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With a casual atmosphere that recalls long winter evenings at your favorite nightclub, David Leonhardt and his musical partners interpret this program of holiday favorites in the jazz tradition. The pianist brings a warm glow to each song. They're exciting, and yet Leonhardt manages to put more into each piece than is usually found this time of the year. He fashions each interpretation so that it stands out as an improvised work that the group can explore thoroughly. Together, they turn over clusters of brightness that come surrounded by a hearty rhythmic foundation.
With "Jingle Bells," for example, the pianist turns loose a cannonade of keyboard attacks over a natural New Orleans shuffle rhythm. The trio makes this one fit the season with images of holiday cheer and outdoor fun. "I'll Be Home for Christmas" strikes a somber chord as Larry McKenna's tenor delivers the featured melody convincingly.
Nancy Reed is featured on five of the album's fifteen tracks with a proud voice that coats each of these traditional holiday favorites with jazz attire. She interprets lyrics convincingly and scat sings with authority. Not merely a vocal interpreter, Reed serves as a vital member of the group, adding her voice to the mix as a representative instrument from the jazz community.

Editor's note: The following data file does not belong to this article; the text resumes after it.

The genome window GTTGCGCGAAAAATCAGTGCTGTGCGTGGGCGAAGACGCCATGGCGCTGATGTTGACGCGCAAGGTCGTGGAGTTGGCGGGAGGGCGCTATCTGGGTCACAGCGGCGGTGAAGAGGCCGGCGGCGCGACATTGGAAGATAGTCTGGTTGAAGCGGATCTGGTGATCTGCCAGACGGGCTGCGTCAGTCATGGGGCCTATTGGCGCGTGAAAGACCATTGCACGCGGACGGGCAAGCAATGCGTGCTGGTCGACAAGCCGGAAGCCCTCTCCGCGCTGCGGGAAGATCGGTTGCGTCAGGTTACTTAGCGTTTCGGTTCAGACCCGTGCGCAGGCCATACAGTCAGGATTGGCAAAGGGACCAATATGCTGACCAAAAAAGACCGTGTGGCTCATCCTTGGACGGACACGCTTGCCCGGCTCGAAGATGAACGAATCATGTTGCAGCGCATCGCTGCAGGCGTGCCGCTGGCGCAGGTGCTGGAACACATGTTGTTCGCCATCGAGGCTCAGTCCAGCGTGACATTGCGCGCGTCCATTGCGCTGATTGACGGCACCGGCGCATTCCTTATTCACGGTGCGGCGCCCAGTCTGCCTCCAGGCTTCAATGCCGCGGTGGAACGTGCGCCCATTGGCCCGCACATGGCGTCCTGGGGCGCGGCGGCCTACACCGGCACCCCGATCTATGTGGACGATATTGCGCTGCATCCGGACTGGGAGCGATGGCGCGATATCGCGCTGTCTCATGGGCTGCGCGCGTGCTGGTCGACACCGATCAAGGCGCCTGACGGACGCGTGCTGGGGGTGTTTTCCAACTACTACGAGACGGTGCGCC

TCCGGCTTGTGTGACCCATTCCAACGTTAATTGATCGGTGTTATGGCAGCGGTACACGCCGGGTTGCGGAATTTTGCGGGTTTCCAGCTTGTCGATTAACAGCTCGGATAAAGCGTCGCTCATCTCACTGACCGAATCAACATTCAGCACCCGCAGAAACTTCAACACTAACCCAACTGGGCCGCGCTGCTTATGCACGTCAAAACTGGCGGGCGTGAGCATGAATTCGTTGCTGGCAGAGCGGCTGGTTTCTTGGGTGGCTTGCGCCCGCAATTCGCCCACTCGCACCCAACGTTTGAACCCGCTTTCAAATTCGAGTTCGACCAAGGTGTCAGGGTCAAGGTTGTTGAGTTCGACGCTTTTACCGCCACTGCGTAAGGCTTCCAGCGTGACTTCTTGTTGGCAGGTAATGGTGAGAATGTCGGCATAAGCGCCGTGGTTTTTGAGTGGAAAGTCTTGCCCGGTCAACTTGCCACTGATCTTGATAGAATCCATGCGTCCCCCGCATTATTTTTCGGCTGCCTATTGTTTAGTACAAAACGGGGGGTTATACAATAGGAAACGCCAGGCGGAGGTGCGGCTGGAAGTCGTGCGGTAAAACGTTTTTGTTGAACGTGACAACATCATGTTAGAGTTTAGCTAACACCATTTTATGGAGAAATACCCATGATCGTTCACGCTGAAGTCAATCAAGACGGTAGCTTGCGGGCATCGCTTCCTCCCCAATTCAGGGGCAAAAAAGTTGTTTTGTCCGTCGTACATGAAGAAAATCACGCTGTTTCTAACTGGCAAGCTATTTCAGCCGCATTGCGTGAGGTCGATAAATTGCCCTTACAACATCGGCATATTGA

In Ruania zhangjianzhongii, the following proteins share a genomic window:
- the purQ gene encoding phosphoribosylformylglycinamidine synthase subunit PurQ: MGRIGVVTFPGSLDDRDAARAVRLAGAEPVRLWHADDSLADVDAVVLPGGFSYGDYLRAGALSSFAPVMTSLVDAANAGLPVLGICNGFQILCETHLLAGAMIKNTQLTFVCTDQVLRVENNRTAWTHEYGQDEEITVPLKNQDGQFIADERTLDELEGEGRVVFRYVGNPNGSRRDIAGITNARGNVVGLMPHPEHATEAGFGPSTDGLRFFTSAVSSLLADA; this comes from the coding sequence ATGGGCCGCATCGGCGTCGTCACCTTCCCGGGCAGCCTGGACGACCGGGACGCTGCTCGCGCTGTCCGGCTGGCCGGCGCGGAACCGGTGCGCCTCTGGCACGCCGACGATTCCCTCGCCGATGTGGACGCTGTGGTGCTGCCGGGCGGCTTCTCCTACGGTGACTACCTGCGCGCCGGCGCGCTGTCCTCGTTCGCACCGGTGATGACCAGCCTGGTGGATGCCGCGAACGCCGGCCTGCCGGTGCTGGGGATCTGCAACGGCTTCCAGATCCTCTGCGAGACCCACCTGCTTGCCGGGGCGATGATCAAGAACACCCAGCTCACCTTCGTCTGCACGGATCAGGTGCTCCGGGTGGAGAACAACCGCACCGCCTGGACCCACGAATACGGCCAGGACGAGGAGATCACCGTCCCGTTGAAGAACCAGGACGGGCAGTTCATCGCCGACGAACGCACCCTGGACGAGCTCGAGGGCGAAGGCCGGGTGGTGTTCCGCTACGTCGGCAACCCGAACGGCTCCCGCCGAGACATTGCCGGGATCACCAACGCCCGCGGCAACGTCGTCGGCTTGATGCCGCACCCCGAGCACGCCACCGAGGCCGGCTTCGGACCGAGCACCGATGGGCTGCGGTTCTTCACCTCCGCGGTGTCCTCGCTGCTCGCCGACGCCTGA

David Leonhardt's recommended Christmas album provides adventurous interpretations of favorite holiday songs with a welcome jazz spirit that carries through the entire year.
Track Listing: Let it Snow, Let it Snow, Let it Snow; O Christmas Tree; Winter Wonderland; We Three Kings; Have Yourself a Merry Little Christmas; Jingle Bells; Santa Claus is Comin' to Town; I'll Be Home for Christmas; God Rest Ye Merry Gentlemen; Sleigh Ride; It Came Upon a Midnight Clear; Frosty the Snowman; The Christmas Song; Here Comes Santa Claus; White Christmas.
Personnel: David Leonhardt: piano; Matthew Parrish: bass; Taro Okamoto: drums; Larry McKenna:
tenor and soprano saxophone; Nancy Reed: vocals.
I love jazz because it mixes intellect and emotion in a very spontaneous way.
I was first exposed to jazz by liberating a Coltrane and a Pharoah Sanders record from a friend in NYC and listening to them over and over until I got it.
My advice to new listeners is you have to take the time to listen to some jazz tunes a number of times until it starts to make sense.